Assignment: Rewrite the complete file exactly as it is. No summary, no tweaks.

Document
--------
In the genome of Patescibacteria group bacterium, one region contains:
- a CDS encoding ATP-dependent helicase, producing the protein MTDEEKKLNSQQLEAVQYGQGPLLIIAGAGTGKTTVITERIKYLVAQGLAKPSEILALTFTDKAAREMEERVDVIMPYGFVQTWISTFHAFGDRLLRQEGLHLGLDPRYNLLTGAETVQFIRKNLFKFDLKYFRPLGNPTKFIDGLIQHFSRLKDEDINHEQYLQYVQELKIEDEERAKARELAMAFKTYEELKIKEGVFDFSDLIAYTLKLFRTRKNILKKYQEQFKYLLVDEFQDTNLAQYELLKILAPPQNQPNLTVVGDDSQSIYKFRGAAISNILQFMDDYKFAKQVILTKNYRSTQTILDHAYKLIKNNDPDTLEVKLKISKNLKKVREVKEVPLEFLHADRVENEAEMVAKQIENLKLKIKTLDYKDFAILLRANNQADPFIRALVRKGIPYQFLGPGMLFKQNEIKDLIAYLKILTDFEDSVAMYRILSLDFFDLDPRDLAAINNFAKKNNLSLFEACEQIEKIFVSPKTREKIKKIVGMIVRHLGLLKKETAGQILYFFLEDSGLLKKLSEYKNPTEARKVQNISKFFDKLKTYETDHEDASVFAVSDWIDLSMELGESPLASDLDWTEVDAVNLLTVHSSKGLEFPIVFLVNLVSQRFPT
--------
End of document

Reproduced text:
In the genome of Patescibacteria group bacterium, one region contains:
- a CDS encoding ATP-dependent helicase, producing the protein MTDEEKKLNSQQLEAVQYGQGPLLIIAGAGTGKTTVITERIKYLVAQGLAKPSEILALTFTDKAAREMEERVDVIMPYGFVQTWISTFHAFGDRLLRQEGLHLGLDPRYNLLTGAETVQFIRKNLFKFDLKYFRPLGNPTKFIDGLIQHFSRLKDEDINHEQYLQYVQELKIEDEERAKARELAMAFKTYEELKIKEGVFDFSDLIAYTLKLFRTRKNILKKYQEQFKYLLVDEFQDTNLAQYELLKILAPPQNQPNLTVVGDDSQSIYKFRGAAISNILQFMDDYKFAKQVILTKNYRSTQTILDHAYKLIKNNDPDTLEVKLKISKNLKKVREVKEVPLEFLHADRVENEAEMVAKQIENLKLKIKTLDYKDFAILLRANNQADPFIRALVRKGIPYQFLGPGMLFKQNEIKDLIAYLKILTDFEDSVAMYRILSLDFFDLDPRDLAAINNFAKKNNLSLFEACEQIEKIFVSPKTREKIKKIVGMIVRHLGLLKKETAGQILYFFLEDSGLLKKLSEYKNPTEARKVQNISKFFDKLKTYETDHEDASVFAVSDWIDLSMELGESPLASDLDWTEVDAVNLLTVHSSKGLEFPIVFLVNLVSQRFPT